So my neuroscience prof put this picture up on the board the other day. You know the one: if you look at it one way, it’s two silhouettes staring at each other across blank white space; look at it a bit differently, and it’s an ornate white goblet set against a black background. The picture is designed to show how the same set of visual stimuli can, when processed or perceived differently, yield two completely different images.
But you knew that, right? It’s not hard to see how two people with different viewpoints, values and experiences might see the same painting, or film, or book, in slightly different – or even diametrically opposite – ways. Take, for example, Forrest Gump. Great movie, right? Uplifting story, six Oscar wins, Tom Hanks tugging at your heartstrings as only Tom Hanks can? I fucking hated that movie. I can’t explain why, honestly – and believe me, I’ve tried. Sometimes I feel like I’m the only one who doesn’t get it (though a lackluster 71% on RottenTomatoes suggests otherwise). This phenomenon of divergent perception is all around us; in an inherently subjective arena like art, it’s pretty much the name of the game.
Every once in a while, however, the opposite happens: perspectives converge, and two entirely different works hit a person in exactly the same way. Sometimes, these conflations can verge on the ludicrous – like when people claim to love movies “like The Godfather and Scarface,” which comedian John Mulaney likens to simultaneously professing one’s love for lobster and Skittles. Sometimes they’re completely logical, based in the nature of the works and circumstances of the consumer’s interaction with them. Jack Kerouac’s The Dharma Bums and the music of the Grateful Dead will always mean the exact same thing to me. Sure, they’re both Trustafarian clichés, but there’s more to it than that. They will always remind me of that magical summer between high school and college, when I had everything before me and approximately nothing figured out. They will always embody the youthful (foolish?) exuberance I hope to hang on to as real life tries to beat it out of me.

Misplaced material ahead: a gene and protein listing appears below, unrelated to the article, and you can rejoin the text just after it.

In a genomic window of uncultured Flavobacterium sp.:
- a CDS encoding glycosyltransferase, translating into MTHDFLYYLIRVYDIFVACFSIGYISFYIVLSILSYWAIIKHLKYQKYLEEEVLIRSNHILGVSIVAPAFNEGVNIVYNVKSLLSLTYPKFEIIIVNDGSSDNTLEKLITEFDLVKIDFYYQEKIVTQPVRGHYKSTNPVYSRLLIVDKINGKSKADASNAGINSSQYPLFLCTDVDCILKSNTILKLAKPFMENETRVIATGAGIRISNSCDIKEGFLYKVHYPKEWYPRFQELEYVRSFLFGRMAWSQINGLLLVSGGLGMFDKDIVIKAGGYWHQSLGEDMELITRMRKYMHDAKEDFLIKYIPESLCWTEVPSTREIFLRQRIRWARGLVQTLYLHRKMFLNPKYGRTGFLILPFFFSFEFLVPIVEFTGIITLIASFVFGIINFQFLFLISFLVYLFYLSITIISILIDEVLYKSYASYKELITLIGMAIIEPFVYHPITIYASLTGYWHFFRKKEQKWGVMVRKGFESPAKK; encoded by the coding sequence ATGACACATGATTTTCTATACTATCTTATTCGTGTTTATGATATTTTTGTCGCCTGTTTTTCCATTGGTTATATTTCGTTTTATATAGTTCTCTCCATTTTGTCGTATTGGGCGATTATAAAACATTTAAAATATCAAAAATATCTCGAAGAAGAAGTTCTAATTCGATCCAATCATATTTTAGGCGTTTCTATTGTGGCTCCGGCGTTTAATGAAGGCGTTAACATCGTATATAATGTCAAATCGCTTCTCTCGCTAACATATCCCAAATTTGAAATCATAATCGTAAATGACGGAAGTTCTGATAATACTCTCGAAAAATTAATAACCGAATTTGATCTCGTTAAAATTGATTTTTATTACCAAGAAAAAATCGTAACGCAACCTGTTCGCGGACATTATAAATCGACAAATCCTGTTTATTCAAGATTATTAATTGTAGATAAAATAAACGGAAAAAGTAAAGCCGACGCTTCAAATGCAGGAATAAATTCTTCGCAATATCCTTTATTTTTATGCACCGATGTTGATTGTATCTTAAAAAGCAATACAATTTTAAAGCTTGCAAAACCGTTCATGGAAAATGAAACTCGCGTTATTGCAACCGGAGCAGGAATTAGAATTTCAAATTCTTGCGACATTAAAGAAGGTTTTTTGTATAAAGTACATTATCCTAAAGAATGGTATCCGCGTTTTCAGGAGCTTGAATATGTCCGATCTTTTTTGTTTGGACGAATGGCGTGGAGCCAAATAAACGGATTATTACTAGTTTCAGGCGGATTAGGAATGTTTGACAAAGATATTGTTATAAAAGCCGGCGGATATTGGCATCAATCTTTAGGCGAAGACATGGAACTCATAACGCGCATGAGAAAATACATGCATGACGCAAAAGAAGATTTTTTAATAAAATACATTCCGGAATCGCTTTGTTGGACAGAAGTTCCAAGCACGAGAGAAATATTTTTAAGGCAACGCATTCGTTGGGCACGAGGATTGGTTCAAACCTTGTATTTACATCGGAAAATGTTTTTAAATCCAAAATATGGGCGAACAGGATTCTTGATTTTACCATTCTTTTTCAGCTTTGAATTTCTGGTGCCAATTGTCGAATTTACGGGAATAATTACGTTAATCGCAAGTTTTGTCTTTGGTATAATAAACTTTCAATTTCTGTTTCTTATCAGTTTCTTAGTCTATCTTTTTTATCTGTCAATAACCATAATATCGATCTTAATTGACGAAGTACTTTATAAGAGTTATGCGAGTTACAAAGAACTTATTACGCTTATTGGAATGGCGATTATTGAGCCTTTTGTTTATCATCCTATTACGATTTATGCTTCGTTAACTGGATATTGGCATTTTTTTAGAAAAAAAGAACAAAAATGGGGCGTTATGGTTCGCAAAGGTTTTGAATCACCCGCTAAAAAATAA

The story I’m about to tell you is one of divergence and convergence. It concerns how two bands in nearly identical situations could set out with nearly identical goals and create radically different albums. It also concerns how two albums with radically different sounds, ideas and emotional tones – Radiohead’s In Rainbows and Pavement’s Crooked Rain, Crooked Rain – could come to represent, for me and for many others, the exact same thing: beauty, elegance, and the courage to step away from the cutting edge and find splendor, and even novelty, in the banal.
For all their differences in time and place, the origin stories of In Rainbows and Crooked Rain are remarkably similar. I’ll spare you the music history lesson, which most of you that didn’t grow up idolizing John Cusack in High Fidelity like I did will probably find horrifically boring. But here’s the three-sentence version: both bands made radically innovative, genre- and era-defining albums, and then, rather than try to top themselves, they retreated. Rather than keep reaching for new levels of stratosphere, they came back down to earth.